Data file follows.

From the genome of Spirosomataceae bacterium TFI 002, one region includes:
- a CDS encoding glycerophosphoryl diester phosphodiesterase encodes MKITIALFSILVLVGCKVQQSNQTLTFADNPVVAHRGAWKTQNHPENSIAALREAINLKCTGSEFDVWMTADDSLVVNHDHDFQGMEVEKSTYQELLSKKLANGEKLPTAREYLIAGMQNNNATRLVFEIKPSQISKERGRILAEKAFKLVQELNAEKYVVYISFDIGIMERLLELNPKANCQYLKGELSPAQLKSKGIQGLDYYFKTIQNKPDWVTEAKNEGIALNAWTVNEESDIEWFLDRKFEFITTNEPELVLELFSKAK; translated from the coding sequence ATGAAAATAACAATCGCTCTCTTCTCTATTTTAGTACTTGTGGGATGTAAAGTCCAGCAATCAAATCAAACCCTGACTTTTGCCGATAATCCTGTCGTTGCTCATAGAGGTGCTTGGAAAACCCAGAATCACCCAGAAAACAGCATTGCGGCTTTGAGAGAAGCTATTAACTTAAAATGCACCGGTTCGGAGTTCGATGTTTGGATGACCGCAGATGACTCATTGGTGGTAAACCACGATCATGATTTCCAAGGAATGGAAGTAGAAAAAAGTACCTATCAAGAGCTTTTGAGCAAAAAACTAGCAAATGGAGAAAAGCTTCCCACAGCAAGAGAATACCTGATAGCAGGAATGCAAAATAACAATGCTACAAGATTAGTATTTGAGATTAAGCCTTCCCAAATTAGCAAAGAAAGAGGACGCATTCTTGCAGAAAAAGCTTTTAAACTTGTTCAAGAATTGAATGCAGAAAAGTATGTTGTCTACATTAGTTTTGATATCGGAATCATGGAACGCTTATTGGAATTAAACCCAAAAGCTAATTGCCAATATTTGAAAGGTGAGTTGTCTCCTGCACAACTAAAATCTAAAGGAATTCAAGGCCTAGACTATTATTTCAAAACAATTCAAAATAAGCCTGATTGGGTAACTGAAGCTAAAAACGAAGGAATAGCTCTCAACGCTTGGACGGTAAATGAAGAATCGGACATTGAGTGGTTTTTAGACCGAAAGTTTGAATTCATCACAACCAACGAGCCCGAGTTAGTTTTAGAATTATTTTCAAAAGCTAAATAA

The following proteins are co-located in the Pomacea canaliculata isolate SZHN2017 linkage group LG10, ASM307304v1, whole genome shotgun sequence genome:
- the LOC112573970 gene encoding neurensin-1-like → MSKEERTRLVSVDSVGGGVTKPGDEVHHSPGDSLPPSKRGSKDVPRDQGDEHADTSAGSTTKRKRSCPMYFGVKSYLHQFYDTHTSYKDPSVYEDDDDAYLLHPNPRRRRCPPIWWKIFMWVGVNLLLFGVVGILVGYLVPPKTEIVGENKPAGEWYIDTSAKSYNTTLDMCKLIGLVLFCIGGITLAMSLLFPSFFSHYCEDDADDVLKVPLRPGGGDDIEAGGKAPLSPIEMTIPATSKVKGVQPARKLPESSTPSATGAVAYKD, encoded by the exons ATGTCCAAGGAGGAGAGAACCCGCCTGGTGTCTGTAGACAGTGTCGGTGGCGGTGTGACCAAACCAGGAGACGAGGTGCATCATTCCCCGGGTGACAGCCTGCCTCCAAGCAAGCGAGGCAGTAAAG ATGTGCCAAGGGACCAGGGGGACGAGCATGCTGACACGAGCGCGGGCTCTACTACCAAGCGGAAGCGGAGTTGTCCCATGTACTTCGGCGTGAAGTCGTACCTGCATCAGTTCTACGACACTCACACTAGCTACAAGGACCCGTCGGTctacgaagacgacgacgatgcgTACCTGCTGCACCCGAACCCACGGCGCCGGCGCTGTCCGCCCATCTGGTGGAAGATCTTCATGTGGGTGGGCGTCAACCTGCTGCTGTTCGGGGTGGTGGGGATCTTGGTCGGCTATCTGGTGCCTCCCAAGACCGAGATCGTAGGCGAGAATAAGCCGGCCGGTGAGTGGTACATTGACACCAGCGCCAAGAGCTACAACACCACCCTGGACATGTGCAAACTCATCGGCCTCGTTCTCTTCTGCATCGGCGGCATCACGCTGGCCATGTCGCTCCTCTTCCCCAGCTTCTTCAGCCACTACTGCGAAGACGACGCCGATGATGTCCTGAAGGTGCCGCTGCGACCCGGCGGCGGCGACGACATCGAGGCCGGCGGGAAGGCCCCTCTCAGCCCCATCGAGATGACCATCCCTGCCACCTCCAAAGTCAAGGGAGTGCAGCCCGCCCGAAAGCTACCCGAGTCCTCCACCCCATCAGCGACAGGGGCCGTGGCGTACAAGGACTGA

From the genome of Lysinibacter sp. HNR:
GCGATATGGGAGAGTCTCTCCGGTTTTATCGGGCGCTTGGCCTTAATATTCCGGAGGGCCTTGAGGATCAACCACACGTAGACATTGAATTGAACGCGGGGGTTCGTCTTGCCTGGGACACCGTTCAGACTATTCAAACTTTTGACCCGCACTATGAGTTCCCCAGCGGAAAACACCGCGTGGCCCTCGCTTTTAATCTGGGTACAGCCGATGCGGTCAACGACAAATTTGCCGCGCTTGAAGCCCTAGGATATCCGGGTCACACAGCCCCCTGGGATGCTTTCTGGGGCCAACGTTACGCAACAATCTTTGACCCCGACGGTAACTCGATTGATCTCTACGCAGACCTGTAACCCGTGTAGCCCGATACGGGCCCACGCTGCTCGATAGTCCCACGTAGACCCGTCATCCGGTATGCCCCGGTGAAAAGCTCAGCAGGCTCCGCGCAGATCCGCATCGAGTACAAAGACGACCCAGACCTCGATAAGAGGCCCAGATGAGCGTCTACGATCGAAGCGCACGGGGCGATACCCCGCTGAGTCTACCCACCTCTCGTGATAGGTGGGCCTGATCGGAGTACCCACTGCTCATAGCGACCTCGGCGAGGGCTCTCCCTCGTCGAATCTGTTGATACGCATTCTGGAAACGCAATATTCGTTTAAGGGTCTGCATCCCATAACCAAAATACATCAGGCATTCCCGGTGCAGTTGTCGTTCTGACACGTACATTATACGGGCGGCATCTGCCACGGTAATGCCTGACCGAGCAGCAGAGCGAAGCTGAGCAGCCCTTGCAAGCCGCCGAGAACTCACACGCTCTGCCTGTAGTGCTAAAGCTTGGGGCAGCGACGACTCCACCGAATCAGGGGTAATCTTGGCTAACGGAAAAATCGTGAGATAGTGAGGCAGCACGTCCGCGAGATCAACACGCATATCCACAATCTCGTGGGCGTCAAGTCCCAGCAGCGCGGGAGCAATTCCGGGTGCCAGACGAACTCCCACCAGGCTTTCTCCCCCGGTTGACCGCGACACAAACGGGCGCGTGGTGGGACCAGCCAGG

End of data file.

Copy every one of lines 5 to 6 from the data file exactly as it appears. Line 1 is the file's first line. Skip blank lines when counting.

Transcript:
From the genome of Lysinibacter sp. HNR:
GCGATATGGGAGAGTCTCTCCGGTTTTATCGGGCGCTTGGCCTTAATATTCCGGAGGGCCTTGAGGATCAACCACACGTAGACATTGAATTGAACGCGGGGGTTCGTCTTGCCTGGGACACCGTTCAGACTATTCAAACTTTTGACCCGCACTATGAGTTCCCCAGCGGAAAACACCGCGTGGCCCTCGCTTTTAATCTGGGTACAGCCGATGCGGTCAACGACAAATTTGCCGCGCTTGAAGCCCTAGGATATCCGGGTCACACAGCCCCCTGGGATGCTTTCTGGGGCCAACGTTACGCAACAATCTTTGACCCCGACGGTAACTCGATTGATCTCTACGCAGACCTGTAACCCGTGTAGCCCGATACGGGCCCACGCTGCTCGATAGTCCCACGTAGACCCGTCATCCGGTATGCCCCGGTGAAAAGCTCAGCAGGCTCCGCGCAGATCCGCATCGAGTACAAAGACGACCCAGACCTCGATAAGAGGCCCAGATGAGCGTCTACGATCGAAGCGCACGGGGCGATACCCCGCTGAGTCTACCCACCTCTCGTGATAGGTGGGCCTGATCGGAGTACCCACTGCTCATAGCGACCTCGGCGAGGGCTCTCCCTCGTCGAATCTGTTGATACGCATTCTGGAAACGCAATATTCGTTTAAGGGTCTGCATCCCATAACCAAAATACATCAGGCATTCCCGGTGCAGTTGTCGTTCTGACACGTACATTATACGGGCGGCATCTGCCACGGTAATGCCTGACCGAGCAGCAGAGCGAAGCTGAGCAGCCCTTGCAAGCCGCCGAGAACTCACACGCTCTGCCTGTAGTGCTAAAGCTTGGGGCAGCGACGACTCCACCGAATCAGGGGTAATCTTGGCTAACGGAAAAATCGTGAGATAGTGAGGCAGCACGTCCGCGAGATCAACACGCATATCCACAATCTCGTGGGCGTCAAGTCCCAGCAGCGCGGGAGCAATTCCGGGTGCCAGACGAACTCCCACCAGGCTTTCTCCCCCGGTTGACCGCGACACAAACGGGCGCGTGGTGGGACCAGCCAGG